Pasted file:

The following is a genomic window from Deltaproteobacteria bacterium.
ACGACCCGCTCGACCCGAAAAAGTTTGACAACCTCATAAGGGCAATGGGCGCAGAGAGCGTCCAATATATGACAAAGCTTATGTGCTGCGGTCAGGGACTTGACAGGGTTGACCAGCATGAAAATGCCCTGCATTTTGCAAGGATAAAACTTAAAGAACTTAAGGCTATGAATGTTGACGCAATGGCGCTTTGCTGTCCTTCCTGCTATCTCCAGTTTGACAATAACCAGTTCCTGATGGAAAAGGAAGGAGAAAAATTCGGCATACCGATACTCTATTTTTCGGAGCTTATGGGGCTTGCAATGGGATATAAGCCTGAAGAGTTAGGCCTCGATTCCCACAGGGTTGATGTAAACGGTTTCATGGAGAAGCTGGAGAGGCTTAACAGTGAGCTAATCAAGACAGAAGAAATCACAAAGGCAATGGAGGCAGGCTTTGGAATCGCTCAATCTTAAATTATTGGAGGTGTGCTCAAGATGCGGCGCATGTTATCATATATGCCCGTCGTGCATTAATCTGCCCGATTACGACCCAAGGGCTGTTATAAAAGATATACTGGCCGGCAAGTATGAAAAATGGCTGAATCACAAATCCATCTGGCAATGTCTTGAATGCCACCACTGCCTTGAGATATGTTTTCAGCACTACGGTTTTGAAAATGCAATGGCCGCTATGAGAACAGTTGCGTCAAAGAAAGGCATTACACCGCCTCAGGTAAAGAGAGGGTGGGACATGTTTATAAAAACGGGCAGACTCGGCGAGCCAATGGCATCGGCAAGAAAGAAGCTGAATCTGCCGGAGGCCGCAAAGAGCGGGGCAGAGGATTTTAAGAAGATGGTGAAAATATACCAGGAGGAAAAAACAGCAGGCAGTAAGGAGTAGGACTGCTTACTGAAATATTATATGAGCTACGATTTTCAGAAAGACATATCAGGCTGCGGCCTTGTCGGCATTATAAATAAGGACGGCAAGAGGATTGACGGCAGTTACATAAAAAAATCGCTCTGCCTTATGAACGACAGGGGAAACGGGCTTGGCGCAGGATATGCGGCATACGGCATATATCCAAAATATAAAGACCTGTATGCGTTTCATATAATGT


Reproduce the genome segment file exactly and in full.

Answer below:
The following is a genomic window from Deltaproteobacteria bacterium.
ACGACCCGCTCGACCCGAAAAAGTTTGACAACCTCATAAGGGCAATGGGCGCAGAGAGCGTCCAATATATGACAAAGCTTATGTGCTGCGGTCAGGGACTTGACAGGGTTGACCAGCATGAAAATGCCCTGCATTTTGCAAGGATAAAACTTAAAGAACTTAAGGCTATGAATGTTGACGCAATGGCGCTTTGCTGTCCTTCCTGCTATCTCCAGTTTGACAATAACCAGTTCCTGATGGAAAAGGAAGGAGAAAAATTCGGCATACCGATACTCTATTTTTCGGAGCTTATGGGGCTTGCAATGGGATATAAGCCTGAAGAGTTAGGCCTCGATTCCCACAGGGTTGATGTAAACGGTTTCATGGAGAAGCTGGAGAGGCTTAACAGTGAGCTAATCAAGACAGAAGAAATCACAAAGGCAATGGAGGCAGGCTTTGGAATCGCTCAATCTTAAATTATTGGAGGTGTGCTCAAGATGCGGCGCATGTTATCATATATGCCCGTCGTGCATTAATCTGCCCGATTACGACCCAAGGGCTGTTATAAAAGATATACTGGCCGGCAAGTATGAAAAATGGCTGAATCACAAATCCATCTGGCAATGTCTTGAATGCCACCACTGCCTTGAGATATGTTTTCAGCACTACGGTTTTGAAAATGCAATGGCCGCTATGAGAACAGTTGCGTCAAAGAAAGGCATTACACCGCCTCAGGTAAAGAGAGGGTGGGACATGTTTATAAAAACGGGCAGACTCGGCGAGCCAATGGCATCGGCAAGAAAGAAGCTGAATCTGCCGGAGGCCGCAAAGAGCGGGGCAGAGGATTTTAAGAAGATGGTGAAAATATACCAGGAGGAAAAAACAGCAGGCAGTAAGGAGTAGGACTGCTTACTGAAATATTATATGAGCTACGATTTTCAGAAAGACATATCAGGCTGCGGCCTTGTCGGCATTATAAATAAGGACGGCAAGAGGATTGACGGCAGTTACATAAAAAAATCGCTCTGCCTTATGAACGACAGGGGAAACGGGCTTGGCGCAGGATATGCGGCATACGGCATATATCCAAAATATAAAGACCTGTATGCGTTTCATATAATGT